D'Time with Gary D'Amato: Rating Tuscumbia GC-Green Lake
|Overall course conditions:||8.0|
|Quality of greens:||8.5|
|Variety of holes:||6.5|
GREEN LAKE — It was the summer of 1973 when I joined a bunch of high school golf team buddies on an adventure to Green Lake to play Lawsonia Links. You might have read about our exploits in my previous course review of what is now the Links Course at The Golf Courses of Lawsonia.
We also decided, in the spontaneous way teens plan such trips, to add nearby Tuscumbia Country Club to our itinerary. Unfortunately, one day earlier, as I jumped from rock to rock at Redgranite Quarry — don’t ask — I broke my left ring finger.
A doctor in Ripon X-rayed the finger, confirmed the break, put a splint on it and sent me on my way. All within 30 minutes, and without an appointment. If memory serves, the bill was something like $25. Oh, for the simpler days of healthcare. But I digress.
Playing Tuscumbia was out of the question, though I did walk along with my friends and at one point borrowed a wedge and tried to hit a 100-yard shot. Yowzah. Big mistake.
At any rate, I never did get a chance to play Tuscumbia until I returned last week, 46 years later and with all my fingers intact.
Tuscumbia was established in 1896 and the front of its scorecard proclaims it to be “Wisconsin’s Oldest Golf Course.” That may or not be true — several other courses claim that distinction — but there is no disputing that Tuscumbia is among the handful of courses built in Wisconsin before 1900.
It was designed by prolific Scottish-American course architect Tom Bendelow (1868-1936), the “Johnny Appleseed of American Golf.” Bendelow is credited with some 600 designs, including famed Medinah No. 3, East Lake Golf Club and, closer to home, The University Club of Milwaukee (formerly Tripoli Country Club). For that reason alone, it should be on your must-play list.
The Links at Lawsonia is about 2½ miles away as the crow flies, but the courses could not be more dissimilar. Where the Links is nearly devoid of trees, Tuscumbia is defined by them, the result of a tree-planting program that most classic courses embraced, for better or worse, in the middle of the 20th century.
Almost every fairway at Tuscumbia is flanked by pines and hardwoods, and limbs hang over the sides of a couple of tee boxes and green. The landing areas actually are wider than they appear to be from the tee, but if you’re a slicer or hooker, be sure to bring your tree-iron.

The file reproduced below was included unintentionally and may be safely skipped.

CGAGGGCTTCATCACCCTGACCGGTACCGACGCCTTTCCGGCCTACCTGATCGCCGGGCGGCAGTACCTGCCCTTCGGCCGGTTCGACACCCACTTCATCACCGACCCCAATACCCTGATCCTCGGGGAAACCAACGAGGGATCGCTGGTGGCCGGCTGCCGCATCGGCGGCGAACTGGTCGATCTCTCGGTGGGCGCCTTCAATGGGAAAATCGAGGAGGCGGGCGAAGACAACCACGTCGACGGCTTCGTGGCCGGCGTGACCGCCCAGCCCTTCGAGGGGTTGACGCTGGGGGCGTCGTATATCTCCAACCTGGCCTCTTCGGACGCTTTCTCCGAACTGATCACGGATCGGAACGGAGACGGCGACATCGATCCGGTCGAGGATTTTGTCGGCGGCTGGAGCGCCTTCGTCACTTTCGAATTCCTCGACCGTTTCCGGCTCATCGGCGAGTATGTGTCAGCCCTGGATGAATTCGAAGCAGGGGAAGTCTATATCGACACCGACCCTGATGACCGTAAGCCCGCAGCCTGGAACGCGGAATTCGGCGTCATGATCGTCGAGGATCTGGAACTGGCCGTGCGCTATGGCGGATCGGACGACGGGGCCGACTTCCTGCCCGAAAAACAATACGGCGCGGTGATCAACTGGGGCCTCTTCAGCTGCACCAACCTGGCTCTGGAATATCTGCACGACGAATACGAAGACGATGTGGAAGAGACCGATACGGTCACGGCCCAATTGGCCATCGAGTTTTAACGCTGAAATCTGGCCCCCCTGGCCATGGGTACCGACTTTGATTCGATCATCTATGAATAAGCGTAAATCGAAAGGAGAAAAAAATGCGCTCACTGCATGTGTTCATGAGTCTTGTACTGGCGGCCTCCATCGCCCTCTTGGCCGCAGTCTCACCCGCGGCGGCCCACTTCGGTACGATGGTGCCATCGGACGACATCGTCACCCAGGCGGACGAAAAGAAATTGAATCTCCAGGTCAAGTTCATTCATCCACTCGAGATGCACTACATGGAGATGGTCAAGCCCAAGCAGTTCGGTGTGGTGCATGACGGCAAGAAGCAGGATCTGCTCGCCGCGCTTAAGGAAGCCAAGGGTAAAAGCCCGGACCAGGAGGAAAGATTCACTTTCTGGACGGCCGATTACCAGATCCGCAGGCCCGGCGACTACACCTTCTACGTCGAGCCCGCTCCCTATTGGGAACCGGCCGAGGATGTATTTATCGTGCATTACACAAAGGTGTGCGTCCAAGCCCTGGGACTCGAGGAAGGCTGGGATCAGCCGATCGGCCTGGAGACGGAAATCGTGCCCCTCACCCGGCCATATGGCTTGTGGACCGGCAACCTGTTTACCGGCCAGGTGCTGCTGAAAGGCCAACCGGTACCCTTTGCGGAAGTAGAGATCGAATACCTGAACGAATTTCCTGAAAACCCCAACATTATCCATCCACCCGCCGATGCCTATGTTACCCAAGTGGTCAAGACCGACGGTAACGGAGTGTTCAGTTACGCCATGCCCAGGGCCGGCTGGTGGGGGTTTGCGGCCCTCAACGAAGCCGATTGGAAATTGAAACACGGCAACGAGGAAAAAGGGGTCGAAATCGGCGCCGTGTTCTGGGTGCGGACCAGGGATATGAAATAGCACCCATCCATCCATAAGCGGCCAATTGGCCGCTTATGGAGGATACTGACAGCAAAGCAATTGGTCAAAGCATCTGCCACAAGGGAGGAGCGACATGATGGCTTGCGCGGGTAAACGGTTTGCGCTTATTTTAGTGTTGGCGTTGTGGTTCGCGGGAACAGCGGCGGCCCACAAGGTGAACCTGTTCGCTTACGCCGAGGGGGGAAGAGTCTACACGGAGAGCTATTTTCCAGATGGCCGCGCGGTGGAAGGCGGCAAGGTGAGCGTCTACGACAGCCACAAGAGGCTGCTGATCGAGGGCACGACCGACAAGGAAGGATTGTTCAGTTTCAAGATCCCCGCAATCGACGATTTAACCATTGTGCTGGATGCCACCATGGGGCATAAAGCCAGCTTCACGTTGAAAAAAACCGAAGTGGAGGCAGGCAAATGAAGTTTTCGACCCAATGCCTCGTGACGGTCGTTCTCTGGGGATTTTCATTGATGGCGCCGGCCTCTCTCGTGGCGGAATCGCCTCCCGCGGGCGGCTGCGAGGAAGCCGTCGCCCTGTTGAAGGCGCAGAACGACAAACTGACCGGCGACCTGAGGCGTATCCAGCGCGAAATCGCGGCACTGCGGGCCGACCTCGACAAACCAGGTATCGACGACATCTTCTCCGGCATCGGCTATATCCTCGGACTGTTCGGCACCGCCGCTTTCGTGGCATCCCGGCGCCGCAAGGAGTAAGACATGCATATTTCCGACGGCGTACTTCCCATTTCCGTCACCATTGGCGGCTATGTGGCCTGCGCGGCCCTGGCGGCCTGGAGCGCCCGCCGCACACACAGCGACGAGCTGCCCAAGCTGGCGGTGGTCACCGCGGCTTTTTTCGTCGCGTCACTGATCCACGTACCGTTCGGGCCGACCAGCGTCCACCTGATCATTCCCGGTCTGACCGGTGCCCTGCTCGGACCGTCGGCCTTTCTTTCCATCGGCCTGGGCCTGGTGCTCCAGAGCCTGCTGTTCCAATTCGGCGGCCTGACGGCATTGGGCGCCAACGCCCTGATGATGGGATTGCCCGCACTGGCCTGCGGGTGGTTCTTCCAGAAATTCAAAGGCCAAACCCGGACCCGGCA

Despite all that, Tuscumbia is scorable because if you keep the ball in play, the approach shots are from manageable distances. As a short hitter, I played it at 6,153 yards from the white tees and was around or well inside the 150-yard marker on nearly every par 4.
It’s just 6,455 yards from the blue tees, but from those markers the par 5s tip out at a healthy 544, 561 and 563, meaning the course gets 26 percent of its length on those three holes. Even from the blues, though, four of the par 4s measure under 350.
I counted five blind or semi-blind tee shots over fairway rises, but because there is just one sharp dogleg (on No. 11), lines off the tees aren’t a problem. In almost every case, you know the green is dead ahead. And anyway, I don’t understand why people get worked up over blind tee shots. The fact that you can’t see the landing area doesn’t make your ball slice or hook.
The greens at Tuscumbia roll nicely and I found them to be easy to read, which helped me birdie two of the first six holes and one-putt six times en route to my best 18-hole score of the year. If I can break 80 as an 11-handicapper, the course can’t be too hard.
Though Tuscumbia is blocks from downtown Green Lake and just across the street from the recently shuttered Heidel House, the setting is as serene as anything you’ll find. It’s a quiet, peaceful place and I would encourage golfers to shut off their phones and enjoy the surroundings.
Forty-six years after an aborted round at Tuscumbia CC, I finally got to play the course. I’m glad I did.